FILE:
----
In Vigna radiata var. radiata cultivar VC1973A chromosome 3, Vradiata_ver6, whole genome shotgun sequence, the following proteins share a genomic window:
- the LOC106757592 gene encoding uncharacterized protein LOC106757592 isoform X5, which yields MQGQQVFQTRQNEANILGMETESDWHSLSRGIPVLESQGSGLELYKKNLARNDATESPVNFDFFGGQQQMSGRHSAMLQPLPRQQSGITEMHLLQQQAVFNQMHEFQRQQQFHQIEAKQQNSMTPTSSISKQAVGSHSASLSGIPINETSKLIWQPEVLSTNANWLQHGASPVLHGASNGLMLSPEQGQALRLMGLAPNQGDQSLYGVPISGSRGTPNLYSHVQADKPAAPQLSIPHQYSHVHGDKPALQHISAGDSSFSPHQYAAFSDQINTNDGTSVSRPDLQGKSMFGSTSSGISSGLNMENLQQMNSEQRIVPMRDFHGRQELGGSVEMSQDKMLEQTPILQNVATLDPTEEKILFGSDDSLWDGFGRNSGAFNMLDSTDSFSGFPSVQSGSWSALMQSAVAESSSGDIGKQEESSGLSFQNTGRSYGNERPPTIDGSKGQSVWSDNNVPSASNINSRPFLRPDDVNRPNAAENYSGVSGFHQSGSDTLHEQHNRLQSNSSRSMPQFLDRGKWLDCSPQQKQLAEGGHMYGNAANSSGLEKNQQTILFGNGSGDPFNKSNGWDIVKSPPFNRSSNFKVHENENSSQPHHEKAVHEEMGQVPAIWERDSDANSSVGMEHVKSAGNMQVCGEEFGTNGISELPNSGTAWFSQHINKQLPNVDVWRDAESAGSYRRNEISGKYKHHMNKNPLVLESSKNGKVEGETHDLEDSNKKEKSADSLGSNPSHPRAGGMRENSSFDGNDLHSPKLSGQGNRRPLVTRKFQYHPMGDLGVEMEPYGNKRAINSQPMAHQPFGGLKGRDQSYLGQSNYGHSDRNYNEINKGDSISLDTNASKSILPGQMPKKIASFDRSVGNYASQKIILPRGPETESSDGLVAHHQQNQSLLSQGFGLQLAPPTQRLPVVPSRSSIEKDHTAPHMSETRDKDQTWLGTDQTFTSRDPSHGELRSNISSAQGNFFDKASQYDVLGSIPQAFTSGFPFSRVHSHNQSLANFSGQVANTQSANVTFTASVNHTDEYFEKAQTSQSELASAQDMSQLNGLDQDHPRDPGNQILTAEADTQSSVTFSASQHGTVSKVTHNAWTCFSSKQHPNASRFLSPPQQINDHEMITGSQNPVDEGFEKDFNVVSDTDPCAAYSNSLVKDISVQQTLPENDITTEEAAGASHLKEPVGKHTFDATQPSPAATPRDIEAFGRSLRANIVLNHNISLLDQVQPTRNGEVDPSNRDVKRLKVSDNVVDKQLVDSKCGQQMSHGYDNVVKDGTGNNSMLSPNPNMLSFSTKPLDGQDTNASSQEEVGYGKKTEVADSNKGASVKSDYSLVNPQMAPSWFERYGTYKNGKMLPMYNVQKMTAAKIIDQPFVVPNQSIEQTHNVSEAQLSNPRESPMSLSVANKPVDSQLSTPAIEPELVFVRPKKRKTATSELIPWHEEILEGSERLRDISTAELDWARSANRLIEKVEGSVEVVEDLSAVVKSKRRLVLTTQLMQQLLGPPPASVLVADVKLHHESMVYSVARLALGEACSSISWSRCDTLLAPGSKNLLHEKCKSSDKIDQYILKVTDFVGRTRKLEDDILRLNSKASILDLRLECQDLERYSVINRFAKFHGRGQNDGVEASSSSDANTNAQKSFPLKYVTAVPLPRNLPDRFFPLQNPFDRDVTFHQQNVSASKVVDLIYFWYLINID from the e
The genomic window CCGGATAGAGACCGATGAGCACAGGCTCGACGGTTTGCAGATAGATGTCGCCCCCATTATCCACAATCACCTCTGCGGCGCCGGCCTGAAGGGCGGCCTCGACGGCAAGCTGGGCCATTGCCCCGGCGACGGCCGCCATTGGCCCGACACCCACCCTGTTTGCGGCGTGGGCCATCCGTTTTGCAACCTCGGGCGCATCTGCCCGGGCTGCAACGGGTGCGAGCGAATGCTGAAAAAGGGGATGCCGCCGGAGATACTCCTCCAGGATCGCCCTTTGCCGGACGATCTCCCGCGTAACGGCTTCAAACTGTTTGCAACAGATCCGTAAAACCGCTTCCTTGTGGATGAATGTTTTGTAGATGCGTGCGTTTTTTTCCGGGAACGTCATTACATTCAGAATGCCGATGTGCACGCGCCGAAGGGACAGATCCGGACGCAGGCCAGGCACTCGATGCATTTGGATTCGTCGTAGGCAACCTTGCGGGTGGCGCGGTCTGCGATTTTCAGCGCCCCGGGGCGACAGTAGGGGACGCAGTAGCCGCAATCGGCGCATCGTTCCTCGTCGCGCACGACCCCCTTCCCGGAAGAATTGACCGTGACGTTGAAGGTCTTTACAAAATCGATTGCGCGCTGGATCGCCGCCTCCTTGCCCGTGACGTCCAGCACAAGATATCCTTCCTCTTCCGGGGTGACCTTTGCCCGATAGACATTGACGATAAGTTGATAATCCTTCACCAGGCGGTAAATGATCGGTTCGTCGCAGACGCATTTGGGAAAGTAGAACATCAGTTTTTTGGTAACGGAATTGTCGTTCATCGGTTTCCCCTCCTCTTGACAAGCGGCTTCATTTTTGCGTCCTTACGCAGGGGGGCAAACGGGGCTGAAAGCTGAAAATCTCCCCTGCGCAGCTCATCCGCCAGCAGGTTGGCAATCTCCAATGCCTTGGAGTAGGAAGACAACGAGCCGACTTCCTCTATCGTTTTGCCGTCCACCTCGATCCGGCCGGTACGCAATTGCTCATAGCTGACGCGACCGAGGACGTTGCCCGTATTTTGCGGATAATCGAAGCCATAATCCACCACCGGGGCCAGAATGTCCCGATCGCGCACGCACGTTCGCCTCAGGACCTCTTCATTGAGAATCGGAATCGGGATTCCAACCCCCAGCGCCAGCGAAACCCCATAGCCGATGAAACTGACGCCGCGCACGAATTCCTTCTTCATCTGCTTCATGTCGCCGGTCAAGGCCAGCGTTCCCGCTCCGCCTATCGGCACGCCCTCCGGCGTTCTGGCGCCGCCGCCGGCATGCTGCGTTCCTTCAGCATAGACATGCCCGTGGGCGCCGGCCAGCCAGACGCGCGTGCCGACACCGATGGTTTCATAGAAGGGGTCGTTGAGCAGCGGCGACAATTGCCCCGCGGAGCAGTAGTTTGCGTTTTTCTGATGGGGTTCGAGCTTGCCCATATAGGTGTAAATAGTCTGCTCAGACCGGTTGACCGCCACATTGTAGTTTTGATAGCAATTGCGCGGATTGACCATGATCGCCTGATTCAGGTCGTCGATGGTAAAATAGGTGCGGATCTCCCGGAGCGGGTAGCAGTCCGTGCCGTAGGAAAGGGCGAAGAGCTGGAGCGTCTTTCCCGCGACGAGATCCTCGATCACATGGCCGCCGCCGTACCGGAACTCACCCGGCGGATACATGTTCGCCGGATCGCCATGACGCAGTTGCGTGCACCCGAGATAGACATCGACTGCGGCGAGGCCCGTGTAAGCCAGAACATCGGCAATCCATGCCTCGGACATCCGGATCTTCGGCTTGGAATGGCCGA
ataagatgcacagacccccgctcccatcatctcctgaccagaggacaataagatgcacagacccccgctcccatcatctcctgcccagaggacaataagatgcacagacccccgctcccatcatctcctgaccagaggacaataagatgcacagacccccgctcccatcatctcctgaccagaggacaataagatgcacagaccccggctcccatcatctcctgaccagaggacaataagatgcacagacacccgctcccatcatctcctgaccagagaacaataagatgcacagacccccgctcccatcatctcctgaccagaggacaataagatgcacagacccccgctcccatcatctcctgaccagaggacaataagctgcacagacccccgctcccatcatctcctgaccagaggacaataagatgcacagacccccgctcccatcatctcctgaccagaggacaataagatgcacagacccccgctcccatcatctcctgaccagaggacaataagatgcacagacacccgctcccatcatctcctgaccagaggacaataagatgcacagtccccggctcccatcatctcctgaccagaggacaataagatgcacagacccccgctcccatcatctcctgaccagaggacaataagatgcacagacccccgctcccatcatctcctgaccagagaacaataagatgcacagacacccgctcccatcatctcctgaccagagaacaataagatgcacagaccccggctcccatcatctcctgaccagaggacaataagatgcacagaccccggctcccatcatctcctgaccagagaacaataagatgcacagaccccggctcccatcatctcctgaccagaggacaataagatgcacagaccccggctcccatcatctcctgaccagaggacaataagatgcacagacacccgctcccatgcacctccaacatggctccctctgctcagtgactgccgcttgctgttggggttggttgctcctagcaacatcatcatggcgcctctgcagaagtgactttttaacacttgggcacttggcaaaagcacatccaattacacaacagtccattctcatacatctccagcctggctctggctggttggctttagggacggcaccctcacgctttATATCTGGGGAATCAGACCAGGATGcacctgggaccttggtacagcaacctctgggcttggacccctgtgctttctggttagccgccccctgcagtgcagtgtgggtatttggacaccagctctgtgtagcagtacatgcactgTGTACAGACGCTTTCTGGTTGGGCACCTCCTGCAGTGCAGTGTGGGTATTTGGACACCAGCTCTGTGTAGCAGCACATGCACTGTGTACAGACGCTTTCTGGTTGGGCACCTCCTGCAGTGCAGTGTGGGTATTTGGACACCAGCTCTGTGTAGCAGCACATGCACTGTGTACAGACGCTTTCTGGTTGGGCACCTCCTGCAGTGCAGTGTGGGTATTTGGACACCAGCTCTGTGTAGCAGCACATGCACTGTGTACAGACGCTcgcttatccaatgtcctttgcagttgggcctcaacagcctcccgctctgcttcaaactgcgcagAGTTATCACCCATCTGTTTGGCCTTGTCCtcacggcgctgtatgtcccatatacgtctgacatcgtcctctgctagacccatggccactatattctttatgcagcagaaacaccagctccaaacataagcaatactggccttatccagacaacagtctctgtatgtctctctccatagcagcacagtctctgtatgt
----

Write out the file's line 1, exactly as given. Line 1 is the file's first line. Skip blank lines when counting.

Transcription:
In Vigna radiata var. radiata cultivar VC1973A chromosome 3, Vradiata_ver6, whole genome shotgun sequence, the following proteins share a genomic window: